November 15, 2012
Re “ Republicans in disarray over how to fix damage ,” Nov. 12 I've been inspired by Mark Z. Barabak's article on the disarray of the GOP. Republicans believe that government is the problem and that just about every sphere would be better managed by the private sector. It would be most persuasive to see America's rich and powerful movers and shakers demonstrate exactly how this could be done. Let's see the private sector give billions of dollars to the Red Cross in the wake of Superstorm Sandy.
March 7, 2013 |
WASHINGTON -- A sudden debate over the potential use of unmanned drones against terrorist suspects in the United States touched off a power struggle within the Republican Party on Thursday, even as the Senate confirmed President Obama's CIA nominee after a highly publicized delay. The fast-moving developments represented a victory for Sen. Rand Paul of Kentucky, a first-term senator from the GOP's tea party wing, who had delayed John Brennan's nomination as CIA director Wednesday with an old-style filibuster that lasted into the wee hours.
May 14, 2012 |
If money is the mother's milk of politics, then America's big corporations are Big Mama and Big Baby is the Republican Party suckling at the enormous bosom of business. Democrats, meanwhile, are abandoned brats scrounging for nourishment wherever they can find it. During the long decades the Democrats held a solid majority in Congress, campaign donations from the corporate world were spread around among incumbents in both parties - not evenly, but at least the D's got their share.
February 21, 2010 |
Talk show host Glenn Beck poked and prodded the Republican hierarchy Saturday night in a raucous address to fellow conservatives, comparing the party to an alcoholic who hasn't hit bottom and to golfer Tiger Woods before his public repentance. Calling himself a recovering alcoholic in that context, Beck said he believes in the concept of redemption but that he doesn't think the GOP has taken the first step toward achieving it. "I have not yet heard people in the Republican Party admit they have a problem," Beck told a packed ballroom in Washington.
May 10, 2009 |
If the Republican Party thinks it has problems now, just wait. The party's incredibly poor performance among young voters in the 2008 election raises questions about the long-term competitiveness of the GOP. The "millennials" -- the generation of Americans born between 1982 and 2003 -- now identify as Democrats by a ratio of 2 to 1. They are the first in four generations to contain more self-perceived liberals than conservatives.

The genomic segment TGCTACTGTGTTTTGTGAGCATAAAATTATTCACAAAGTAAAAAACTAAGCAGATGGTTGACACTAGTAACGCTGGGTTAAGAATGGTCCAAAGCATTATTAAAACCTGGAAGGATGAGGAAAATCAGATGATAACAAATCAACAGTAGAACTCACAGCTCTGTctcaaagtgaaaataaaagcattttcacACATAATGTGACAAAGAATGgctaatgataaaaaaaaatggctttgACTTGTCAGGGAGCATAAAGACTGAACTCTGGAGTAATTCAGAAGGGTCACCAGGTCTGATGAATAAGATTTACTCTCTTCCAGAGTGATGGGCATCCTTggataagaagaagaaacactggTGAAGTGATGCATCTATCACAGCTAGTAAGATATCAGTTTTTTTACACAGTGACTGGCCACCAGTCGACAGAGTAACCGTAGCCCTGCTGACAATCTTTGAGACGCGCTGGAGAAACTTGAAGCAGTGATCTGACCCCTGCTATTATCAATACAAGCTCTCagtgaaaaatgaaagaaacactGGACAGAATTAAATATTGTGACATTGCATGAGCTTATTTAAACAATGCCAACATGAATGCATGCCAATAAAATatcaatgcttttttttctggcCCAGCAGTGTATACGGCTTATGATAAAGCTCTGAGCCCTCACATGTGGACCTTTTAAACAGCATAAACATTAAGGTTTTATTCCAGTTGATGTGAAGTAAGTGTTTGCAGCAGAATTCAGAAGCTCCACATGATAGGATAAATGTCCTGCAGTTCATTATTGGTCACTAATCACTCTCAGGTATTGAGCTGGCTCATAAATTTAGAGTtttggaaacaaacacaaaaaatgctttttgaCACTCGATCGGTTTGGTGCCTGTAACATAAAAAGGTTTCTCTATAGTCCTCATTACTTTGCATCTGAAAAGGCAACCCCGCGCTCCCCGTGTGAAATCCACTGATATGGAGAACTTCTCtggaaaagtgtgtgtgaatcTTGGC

CALIFORNIA | LOCAL
November 9, 2012 |
It turns out this presidential election wasn't so much about race after all, but about something bigger, more fundamental and harder to ignore. And there's a lesson here for shellshocked Republicans, still wondering how things went so wrong: It's time to drop that "Take our country back" stuff and take your party back instead. Barack Obama's romp took many by surprise. Even as Obama votes piled up on Tuesday night, political operative Dick Morris, who has worked both sides of the aisle, kept predicting a Mitt Romney landslide.
September 15, 2010 |
The Republican Party is walking away from Dan Maes, a small-time businessman and political novice with "tea party" backing who captured Colorado's GOP gubernatorial nomination, scrambling the race less than seven weeks before election day. Maes has been disavowed by pillars of the Republican establishment — including former Sen. Hank Brown and current U.S. Senate candidate Ken Buck. The chairman of the state Republican Party flatly said Maes is not running a professional campaign and called on him to drop out before ballots were printed Sept.
January 5, 2013 |
WASHINGTON - The budget battles rocking the capital have exposed a deepening fault line within an already fractured Republican Party: the divide between the GOP's solid Southern base and the rest of the country. That regional split became evident when members of the House of Representatives cast votes last week on a budget deal designed to avoid massive tax hikes and spending cuts: Almost 90% of Southern Republicans voted against the "fiscal-cliff" compromise. At the same time, a majority of Republican representatives from outside the South supported the deal, which was approved in large part because of overwhelming Democratic support.